The Food and Drug Administration says it has found a way to enforce a ban on menthol cigarettes without targeting Black smokers themselves.
The FDA, which regulates tobacco products, is close to banning menthols, which contain flavoring and other ingredients which make them more addictive than other cigarettes. Menthols are the predominant variety used by Black smokers and tobacco companies market them overwhelmingly to Black consumers. They account for a reported one-third of the $80 billion tobacco industry.
That makes them a clear public health danger in a community where lung cancer and chronic respiratory diseases also occur at higher rates than in the broader population. But with the ban coming, some Black legislators, nonprofit organizations and activists–including many that quietly receive funding from companies that make menthols and other tobacco products–have argued that a ban might subject Black smokers to unnecessary and potentially dangerous interactions with law enforcement.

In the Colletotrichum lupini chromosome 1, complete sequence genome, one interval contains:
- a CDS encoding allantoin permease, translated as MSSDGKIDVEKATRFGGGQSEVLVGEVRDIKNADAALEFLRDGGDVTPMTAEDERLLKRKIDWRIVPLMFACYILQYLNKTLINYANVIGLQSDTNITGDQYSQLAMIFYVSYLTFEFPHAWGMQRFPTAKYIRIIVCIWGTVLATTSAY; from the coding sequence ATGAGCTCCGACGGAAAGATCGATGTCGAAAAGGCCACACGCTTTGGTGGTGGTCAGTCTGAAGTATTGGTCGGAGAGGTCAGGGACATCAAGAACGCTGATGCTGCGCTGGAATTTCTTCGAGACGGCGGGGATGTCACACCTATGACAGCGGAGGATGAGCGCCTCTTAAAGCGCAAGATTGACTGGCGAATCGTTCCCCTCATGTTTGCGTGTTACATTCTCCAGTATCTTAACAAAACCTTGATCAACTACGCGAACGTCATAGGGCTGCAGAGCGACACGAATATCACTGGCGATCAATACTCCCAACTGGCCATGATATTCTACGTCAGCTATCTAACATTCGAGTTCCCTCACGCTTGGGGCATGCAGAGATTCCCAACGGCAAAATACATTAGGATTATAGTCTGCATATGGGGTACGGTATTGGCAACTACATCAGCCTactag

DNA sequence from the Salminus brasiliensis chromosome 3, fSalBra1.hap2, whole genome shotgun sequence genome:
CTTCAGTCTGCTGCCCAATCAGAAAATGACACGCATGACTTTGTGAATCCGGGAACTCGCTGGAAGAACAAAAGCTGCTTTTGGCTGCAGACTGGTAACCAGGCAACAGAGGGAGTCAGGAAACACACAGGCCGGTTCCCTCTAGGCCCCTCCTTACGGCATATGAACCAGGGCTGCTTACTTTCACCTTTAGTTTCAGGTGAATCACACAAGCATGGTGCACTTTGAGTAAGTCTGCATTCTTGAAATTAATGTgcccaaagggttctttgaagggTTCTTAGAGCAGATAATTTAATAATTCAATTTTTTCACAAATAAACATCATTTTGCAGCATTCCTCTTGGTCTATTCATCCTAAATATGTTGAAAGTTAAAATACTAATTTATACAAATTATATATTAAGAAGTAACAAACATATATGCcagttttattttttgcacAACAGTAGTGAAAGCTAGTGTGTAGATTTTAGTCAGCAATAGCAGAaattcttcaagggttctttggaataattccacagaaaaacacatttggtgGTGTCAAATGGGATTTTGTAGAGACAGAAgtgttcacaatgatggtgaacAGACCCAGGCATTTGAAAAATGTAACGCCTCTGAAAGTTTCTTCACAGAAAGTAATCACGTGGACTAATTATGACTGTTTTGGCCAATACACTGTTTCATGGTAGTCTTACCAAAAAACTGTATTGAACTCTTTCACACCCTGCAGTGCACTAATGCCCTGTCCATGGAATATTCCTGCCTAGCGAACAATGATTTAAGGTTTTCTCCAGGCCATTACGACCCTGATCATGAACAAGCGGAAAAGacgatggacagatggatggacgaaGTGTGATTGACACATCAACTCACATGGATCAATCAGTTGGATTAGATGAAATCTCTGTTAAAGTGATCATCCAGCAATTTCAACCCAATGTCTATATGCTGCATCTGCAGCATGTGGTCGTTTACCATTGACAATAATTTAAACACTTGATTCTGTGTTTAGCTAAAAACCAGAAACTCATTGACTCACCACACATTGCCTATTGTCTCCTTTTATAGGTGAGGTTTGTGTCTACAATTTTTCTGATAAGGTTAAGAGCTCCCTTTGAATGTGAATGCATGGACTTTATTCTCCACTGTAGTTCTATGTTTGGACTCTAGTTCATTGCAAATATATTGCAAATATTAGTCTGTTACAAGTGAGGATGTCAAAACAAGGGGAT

But in moving forward with the ban, the FDA says its new rules won’t criminalize individuals who possess newly-banned menthol cigarettes.
“Importantly, the FDA cannot and will not enforce against individual consumers for possession or use of menthol cigarettes or flavored cigars ,” the agency said in a press release. “If these proposed rules are finalized and implemented, FDA enforcement will only address manufacturers, distributors, wholesalers, importers and retailers who manufacture, distribute, or sell such products within the U.S. that are not in compliance with applicable requirements. These proposed regulations do not include a prohibition on individual consumer possession or use.”
The release went on to note that state and local law enforcement aren’t charged with enforcing FDA regulations broadly.
The Centers for Disease Control estimates that a ban on menthol cigarettes could help avoid between 92,000 and 238,000 smoking deaths among African-Americans over 40 years.